Last week I had an opportunity to visit with some very special, “Special Needs” kids as they enjoyed an evening of fun at Harmony Bowl in Colorado Springs. I was in awe as I watched the determination of those who needed help to just pick up their ball and roll it, toss it with two hands or push it with one finger, while others labored up to the starting line in their wheelchairs. Their resolve was incredible. But they all had one thing in common, big smiles and happy laughter. What an introduction to the coolest league in town, the Cool Cats Special Olympics Bowling League.
I asked their coach “Ashley” what prompted her to develop this program. “It was created from a snowball effect of disappointment. My daughter Avalee was born with Cerebral Palsy and Autism. Exercise and stretching is an important part of her routine. My dad, who works with Special Needs adults in South Dakota, encouraged me to start the program. He developed “West River Powerlifters” where he coached one of his athletes to the Special Olympics World Cup in 2019. It has been incredible to watch what he created.”
“A few years ago my daughter became of ‘competing age’. My goal for her was to be a part of that community. However, when I asked about getting her involved my only option was an all-adult special needs team. I wanted her to have fun with kids her own age. My reaction – if a young athletes team is not available then let’s create one.”
“I found a schedule of sports for the upcoming season and saw bowling. Avalee and I discussed a team name and colors for their t-shirts, it was a fun process for us to do together. Her favorite animal is a cat so I chose to make that into an acronym of “Children of All Types Succeeding”. I reached out to fellow special needs moms within my community and started bowling practice. We are now in our 2nd season and have grown from 9 kids to 26. The experience is overwhelming.”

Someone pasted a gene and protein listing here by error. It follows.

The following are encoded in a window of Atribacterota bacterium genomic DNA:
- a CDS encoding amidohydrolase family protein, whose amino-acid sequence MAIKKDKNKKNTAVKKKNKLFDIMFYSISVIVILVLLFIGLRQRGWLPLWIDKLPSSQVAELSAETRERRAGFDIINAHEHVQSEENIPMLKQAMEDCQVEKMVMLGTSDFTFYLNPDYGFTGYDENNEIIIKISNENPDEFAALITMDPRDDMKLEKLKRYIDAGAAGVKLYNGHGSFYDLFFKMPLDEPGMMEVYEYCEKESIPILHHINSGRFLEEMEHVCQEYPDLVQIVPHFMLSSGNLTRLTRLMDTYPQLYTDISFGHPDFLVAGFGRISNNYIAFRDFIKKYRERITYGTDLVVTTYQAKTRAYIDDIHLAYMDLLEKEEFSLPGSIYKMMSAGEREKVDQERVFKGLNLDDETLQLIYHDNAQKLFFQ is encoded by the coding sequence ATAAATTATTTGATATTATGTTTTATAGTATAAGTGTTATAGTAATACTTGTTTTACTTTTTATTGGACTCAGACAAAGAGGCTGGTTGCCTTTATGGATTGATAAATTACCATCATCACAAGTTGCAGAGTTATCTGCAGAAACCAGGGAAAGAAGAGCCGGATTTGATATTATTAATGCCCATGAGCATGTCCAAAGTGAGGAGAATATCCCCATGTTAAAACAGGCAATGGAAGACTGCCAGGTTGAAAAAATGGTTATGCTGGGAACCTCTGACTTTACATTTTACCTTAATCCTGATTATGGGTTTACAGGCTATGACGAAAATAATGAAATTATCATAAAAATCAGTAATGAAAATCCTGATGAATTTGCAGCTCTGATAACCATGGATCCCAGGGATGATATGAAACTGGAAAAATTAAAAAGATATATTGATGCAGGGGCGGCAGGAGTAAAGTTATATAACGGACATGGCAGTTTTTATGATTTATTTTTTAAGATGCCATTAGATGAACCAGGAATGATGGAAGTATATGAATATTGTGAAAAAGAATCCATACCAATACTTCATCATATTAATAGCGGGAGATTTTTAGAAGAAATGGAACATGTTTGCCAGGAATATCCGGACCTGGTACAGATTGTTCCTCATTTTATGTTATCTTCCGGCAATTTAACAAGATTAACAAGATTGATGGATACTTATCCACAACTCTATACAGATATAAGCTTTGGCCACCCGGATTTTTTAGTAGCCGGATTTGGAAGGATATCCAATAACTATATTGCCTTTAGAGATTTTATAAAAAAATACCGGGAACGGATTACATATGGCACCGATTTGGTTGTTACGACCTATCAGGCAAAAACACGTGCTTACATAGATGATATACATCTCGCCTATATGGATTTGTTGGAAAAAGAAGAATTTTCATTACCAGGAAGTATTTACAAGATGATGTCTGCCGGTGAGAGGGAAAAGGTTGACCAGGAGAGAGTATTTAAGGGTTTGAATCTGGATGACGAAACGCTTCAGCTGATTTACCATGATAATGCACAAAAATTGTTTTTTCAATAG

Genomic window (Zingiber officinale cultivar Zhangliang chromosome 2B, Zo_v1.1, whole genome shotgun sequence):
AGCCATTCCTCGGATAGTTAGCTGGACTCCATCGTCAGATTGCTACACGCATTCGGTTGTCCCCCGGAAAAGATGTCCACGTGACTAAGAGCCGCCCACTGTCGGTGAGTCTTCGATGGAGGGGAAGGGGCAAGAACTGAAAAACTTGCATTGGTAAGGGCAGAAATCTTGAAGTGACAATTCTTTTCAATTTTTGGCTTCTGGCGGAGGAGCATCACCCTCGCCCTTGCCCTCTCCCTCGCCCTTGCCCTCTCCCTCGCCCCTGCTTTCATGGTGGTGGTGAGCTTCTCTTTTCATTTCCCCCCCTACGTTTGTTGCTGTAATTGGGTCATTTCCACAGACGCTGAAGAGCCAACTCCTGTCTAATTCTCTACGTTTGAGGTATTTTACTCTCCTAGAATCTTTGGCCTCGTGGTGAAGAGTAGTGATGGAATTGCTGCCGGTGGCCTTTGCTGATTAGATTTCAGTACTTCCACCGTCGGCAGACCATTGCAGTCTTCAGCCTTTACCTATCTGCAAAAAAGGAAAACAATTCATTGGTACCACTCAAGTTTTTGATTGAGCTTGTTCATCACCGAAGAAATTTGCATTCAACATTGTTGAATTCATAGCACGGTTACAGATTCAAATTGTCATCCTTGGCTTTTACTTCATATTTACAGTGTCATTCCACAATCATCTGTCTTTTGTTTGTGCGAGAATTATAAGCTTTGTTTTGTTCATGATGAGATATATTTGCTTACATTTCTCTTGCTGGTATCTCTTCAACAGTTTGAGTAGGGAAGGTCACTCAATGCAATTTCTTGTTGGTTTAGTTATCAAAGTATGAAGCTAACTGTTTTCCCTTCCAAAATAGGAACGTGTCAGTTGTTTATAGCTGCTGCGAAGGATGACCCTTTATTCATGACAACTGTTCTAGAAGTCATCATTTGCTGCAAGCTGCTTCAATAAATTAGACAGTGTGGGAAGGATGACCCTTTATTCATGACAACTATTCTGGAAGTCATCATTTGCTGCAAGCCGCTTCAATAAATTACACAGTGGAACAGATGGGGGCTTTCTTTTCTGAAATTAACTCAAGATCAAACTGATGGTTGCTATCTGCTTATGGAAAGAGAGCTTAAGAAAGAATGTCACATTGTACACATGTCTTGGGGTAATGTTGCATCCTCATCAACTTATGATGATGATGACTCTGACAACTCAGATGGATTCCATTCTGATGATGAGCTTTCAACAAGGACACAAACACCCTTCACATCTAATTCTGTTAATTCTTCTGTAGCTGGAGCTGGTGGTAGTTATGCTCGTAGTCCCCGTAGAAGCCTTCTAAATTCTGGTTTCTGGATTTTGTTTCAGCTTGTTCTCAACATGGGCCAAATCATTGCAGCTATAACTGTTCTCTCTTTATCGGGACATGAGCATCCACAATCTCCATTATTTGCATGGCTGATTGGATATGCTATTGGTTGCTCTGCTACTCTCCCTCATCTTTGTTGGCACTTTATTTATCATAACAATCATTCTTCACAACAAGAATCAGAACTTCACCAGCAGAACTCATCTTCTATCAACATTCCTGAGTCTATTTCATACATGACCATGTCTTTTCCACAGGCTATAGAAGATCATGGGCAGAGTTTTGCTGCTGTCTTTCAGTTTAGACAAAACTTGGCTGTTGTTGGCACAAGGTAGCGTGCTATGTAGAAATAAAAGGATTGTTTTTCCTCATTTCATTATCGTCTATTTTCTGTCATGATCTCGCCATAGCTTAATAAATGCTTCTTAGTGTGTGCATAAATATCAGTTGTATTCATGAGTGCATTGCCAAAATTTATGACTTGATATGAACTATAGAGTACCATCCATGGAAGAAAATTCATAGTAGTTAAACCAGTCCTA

“My daughter loves to ride her adaptive bike. So when bowling season ended we embarked on a new endeavor. Once again, after checking the rules and regulations for cycling with Special Olympics, I was met with disappointment. So once again I reached out to friends within the community to help develop a “Junior Adaptive Cycling Team“. In August our team was the very first to compete in the State Summer Games!”
I would encourage anyone who needs to smile come watch these kids in action. Their faces light up when they join each other, “to see the parents beam with pride, their children gain confidence, awareness and independence, continues to leave me speechless,” stated Ashley. “I am just a special needs mom myself, but when I see moms with tears of joy as they watch their kids peddle their bikes for the very first time – independently, I am moved. Caring for a Special Needs child is exhausting. The unspoken mutual respect I have for these parents is incredible; we’ve all cried many tears of despair. Now we celebrate accomplishments we thought would never come. The special needs community and the Cool CATS family are much bigger than I can put into words.”
Kudos to Ashley and the Cool Cats Kids! We at 4kidzsports will be helping to support these kids and their needs through upcoming fundraising programs. Please follow us and support them in this great cause.